Volvo will introduce and standardize driver monitoring software (DMS) in its new fully-electric EX90, according to a company providing technology for the model.
Smart Eye, which develops artificial intelligence (AI)-based driver monitoring technology, said last week that its DMS software is included in the model.
The new technology combines a dual driver understanding system (DUS) with capacitive sensing to ensure hands are on the steering wheel, Smart Eye said when announcing the collaboration.
It said the technology would provide “a deeper understanding of the state of the driver.”
“We’re proud to work with Volvo Cars to deliver advanced road safety technology,” said Martin Krantz, CEO and founder of Smart Eye. “As two Swedish companies committed to stellar safety and impeccable design, this collaboration signifies great progress in an initiative that’s been prioritized in Sweden — and globally — for decades: to reduce road fatalities and save lives. The suite of advanced technologies that form the Volvo EX90’s driver understanding system ensure the best performance and accuracy, further enhancing safety.”
Smart Eye said its AI algorithms analyze driver eye, face, head, and body movements to more effectively identify the behaviors of those inside a vehicle.
Specifically, it notifies a vehicle when a driver is not concentrated on the driving task and, conversely, stays out of the way when assistance is not needed, Smart Eye said.
“Smart Eye’s leading DMS software is a key component in our Driver Understanding System, where once more, Volvo Cars’ state-of-the-art research will further help drivers avoid collisions,” said Åsa Haglund, head of Volvo’s safety center.
“For decades, Smart Eye has proven its strength in delivering outstanding measurement technology for driver behavior studies. Bringing that competence to bear directly in our products is a natural next step and tightly aligns with Volvo Cars’ commitment to continued innovation for everyone’s safety.”
The inclusion of the advanced driver assistance system (ADAS) technology is worth noting for repairers to underscore the importance of ensuring it’s restored to proper working order following a collision.
A number of ADAS systems include driver attention features that ensure drivers are alert and keep their eyes on the road while operating a vehicle.
For instance, Ford’s BlueCruise system sounds an alert if it detects a driver’’ eyes have been away from the road for approximately five seconds. If the driver does not respond, BlueCruise slows the vehicle down to 6 miles per hour, according to Consumer Report’s Active Driving Assistance Evaluation Report.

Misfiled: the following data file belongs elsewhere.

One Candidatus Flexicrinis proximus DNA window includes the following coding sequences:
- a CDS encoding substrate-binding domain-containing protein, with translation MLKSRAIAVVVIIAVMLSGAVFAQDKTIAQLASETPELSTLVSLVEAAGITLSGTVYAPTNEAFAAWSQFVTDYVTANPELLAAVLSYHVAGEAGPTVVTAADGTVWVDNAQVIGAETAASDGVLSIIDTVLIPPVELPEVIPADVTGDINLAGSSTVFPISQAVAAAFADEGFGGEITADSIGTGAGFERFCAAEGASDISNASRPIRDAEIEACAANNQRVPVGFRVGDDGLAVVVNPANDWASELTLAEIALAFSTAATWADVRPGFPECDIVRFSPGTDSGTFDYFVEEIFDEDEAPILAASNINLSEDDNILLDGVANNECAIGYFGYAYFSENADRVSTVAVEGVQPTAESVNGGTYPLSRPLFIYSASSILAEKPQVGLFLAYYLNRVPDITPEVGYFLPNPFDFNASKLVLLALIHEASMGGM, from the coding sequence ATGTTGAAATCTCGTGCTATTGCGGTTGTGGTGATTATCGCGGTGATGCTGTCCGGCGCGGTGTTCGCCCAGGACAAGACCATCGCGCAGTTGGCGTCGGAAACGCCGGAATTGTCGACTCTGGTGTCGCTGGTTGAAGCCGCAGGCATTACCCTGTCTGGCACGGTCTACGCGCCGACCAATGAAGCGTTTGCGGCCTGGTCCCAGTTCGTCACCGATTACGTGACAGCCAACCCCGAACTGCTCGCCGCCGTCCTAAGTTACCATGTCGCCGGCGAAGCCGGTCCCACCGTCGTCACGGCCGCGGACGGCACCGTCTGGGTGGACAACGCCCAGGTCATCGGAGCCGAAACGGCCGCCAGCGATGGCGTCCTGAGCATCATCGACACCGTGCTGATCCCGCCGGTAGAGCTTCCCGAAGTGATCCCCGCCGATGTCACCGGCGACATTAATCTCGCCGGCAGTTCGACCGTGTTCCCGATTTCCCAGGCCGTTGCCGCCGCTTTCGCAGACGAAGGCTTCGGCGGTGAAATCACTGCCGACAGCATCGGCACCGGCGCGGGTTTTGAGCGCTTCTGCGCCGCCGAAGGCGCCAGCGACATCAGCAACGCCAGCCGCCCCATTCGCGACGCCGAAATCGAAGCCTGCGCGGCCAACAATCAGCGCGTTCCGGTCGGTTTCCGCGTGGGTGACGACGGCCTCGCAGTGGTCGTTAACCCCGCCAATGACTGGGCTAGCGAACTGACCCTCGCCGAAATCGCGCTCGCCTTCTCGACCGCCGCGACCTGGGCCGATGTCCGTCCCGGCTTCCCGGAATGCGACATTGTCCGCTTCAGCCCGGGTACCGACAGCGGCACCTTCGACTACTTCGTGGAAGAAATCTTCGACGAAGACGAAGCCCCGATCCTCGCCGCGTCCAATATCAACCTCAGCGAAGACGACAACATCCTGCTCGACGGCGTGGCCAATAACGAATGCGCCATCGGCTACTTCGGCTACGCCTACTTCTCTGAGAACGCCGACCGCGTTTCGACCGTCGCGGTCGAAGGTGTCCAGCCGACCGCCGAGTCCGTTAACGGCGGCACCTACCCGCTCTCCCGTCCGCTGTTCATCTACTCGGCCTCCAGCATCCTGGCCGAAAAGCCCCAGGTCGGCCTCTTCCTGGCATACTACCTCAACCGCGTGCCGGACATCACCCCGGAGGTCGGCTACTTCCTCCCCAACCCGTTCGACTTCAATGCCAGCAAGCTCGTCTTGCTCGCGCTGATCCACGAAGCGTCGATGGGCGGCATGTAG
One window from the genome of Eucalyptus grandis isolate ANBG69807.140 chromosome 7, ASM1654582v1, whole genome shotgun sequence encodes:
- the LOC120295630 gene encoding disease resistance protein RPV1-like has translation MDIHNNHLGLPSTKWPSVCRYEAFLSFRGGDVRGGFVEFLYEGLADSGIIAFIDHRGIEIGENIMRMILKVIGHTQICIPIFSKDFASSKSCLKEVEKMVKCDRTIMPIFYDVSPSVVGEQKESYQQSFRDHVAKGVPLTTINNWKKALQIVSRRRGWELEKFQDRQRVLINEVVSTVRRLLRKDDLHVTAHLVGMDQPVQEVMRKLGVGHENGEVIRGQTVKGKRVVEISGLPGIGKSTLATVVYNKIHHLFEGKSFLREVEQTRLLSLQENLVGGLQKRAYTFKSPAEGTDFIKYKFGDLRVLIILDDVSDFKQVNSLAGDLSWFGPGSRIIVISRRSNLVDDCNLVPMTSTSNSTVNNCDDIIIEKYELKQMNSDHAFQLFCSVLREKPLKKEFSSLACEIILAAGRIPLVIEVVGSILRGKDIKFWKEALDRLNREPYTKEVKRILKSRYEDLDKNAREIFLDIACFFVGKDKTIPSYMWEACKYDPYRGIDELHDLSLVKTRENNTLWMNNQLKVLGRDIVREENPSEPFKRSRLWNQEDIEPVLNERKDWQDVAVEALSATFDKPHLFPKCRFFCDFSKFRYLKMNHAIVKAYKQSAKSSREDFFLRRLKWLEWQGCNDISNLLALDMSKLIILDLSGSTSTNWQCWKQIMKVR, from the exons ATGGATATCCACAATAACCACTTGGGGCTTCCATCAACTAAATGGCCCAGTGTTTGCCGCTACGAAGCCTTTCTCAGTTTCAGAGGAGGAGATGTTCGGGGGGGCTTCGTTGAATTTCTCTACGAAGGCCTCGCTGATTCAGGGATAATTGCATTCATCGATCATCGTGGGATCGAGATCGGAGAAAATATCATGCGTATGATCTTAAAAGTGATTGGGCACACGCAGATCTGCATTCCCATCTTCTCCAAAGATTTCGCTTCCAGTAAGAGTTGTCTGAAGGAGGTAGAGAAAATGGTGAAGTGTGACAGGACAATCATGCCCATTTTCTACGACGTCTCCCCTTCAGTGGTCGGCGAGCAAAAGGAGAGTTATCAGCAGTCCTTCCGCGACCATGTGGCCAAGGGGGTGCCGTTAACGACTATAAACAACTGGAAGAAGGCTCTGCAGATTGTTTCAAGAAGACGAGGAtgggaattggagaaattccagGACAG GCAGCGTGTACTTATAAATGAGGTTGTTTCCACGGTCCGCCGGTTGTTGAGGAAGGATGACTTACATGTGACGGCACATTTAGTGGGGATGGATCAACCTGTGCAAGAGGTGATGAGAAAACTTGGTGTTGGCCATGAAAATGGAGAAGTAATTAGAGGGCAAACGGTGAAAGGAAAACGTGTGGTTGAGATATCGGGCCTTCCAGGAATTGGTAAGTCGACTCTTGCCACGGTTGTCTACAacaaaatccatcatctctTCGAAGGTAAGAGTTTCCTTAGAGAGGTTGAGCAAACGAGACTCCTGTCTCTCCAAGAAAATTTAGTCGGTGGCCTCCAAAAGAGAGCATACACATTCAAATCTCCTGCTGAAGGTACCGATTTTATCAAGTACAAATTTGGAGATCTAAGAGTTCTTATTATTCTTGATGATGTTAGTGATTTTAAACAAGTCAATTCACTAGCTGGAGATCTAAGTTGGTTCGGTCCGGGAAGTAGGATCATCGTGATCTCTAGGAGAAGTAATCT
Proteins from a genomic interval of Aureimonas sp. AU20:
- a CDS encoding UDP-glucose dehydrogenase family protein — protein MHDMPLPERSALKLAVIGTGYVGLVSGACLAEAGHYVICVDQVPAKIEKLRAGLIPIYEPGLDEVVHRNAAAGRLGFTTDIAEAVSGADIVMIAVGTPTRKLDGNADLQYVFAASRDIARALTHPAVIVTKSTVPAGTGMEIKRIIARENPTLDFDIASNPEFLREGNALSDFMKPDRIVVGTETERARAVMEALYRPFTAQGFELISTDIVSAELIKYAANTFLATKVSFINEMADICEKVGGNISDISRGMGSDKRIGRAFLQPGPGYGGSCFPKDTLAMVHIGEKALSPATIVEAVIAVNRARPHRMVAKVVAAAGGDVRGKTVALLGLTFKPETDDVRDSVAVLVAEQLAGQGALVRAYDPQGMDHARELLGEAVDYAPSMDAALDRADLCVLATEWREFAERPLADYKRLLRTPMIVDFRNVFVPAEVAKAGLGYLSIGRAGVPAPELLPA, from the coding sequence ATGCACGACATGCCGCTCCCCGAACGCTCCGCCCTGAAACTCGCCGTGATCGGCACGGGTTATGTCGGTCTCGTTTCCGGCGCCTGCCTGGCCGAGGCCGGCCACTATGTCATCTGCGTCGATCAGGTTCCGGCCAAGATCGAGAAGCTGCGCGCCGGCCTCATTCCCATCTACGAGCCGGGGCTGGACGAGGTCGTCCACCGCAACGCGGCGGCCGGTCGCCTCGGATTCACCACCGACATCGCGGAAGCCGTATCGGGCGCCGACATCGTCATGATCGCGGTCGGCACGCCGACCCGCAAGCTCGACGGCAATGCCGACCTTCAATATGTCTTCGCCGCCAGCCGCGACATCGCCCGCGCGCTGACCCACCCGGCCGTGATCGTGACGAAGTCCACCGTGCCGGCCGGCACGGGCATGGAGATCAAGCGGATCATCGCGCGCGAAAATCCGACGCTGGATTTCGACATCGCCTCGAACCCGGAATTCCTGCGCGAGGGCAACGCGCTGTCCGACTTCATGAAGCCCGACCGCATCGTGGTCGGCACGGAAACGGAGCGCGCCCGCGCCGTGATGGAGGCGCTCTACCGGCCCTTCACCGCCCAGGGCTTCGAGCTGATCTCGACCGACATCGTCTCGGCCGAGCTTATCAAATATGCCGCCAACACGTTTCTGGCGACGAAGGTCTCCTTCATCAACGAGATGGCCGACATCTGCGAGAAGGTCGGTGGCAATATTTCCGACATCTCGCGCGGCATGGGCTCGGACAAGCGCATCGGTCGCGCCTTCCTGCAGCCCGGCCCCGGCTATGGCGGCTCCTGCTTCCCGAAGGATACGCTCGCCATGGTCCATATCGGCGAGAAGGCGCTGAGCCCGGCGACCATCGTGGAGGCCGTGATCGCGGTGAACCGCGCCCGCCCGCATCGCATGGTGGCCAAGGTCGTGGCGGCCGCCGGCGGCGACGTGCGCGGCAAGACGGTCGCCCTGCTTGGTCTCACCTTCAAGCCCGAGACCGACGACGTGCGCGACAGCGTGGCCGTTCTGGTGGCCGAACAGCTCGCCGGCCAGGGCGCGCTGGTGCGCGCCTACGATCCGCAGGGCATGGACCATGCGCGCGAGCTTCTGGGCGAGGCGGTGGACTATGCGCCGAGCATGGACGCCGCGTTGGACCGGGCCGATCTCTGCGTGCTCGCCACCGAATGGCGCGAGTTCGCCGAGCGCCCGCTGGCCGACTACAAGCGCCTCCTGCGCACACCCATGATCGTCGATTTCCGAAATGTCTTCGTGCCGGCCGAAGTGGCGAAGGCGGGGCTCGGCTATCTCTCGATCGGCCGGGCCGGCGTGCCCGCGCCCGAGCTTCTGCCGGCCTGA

The same report said that Mercedes-Benz’s Driver Assistance and General Motors’ Super Cruise will bring the car to a full stop and initiate an emergency call if an inattentive driver doesn’t respond to requests to reengage.
Meanwhile, a new report released ahead of the Thanksgiving long weekend highlighted drowsy driving as another risky behavior requiring intervention.
The National Sleep Foundation’s (NSF) 2023 Drowsy Driving Survey found that 1 in 6 teens reported operating a car while feeling tired. If survey results were scaled to represent the nation’s entire teenage population, it would mean 1.7 million teens have struggled to keep their eyes open while driving, NSF’s report said.
In the survey of 1,224 teenagers and 1,349 adults, who were randomly sampled in mid-September, the majority of those who drove drowsy said school or work obligations prevented them from being well-rested. Among adults, the situation was even worse, with 60% of respondents admitting to feeling sleepy at the wheel.
While nearly all of those surveyed agreed that driving while drowsy is risky, neither the adults nor teens felt it was more dangerous than drunk, drugged, or distracted driving, the report found.
However, NSF said the perception that drowsy driving is not as problematic as other bad habits isn’t necessarily rooted in truth.
“The estimated impact of drowsy driving is similar to the estimated impact of other well-known causes of impaired driving, including drunk driving,” it said in its report. “As such, it’s no surprise that drowsy driving is often called the ‘fourth D.’”
According to the AAA Foundation, sleepiness is attributed to more than one-fifth of all deadly vehicle crashes in the U.S. and 13% of accidents leading to hospitalizations. It said upward of 6,400 people are killed in U.S. crashes each year related to drowsy driving.
Featured image courtesy of martin-dm/iStock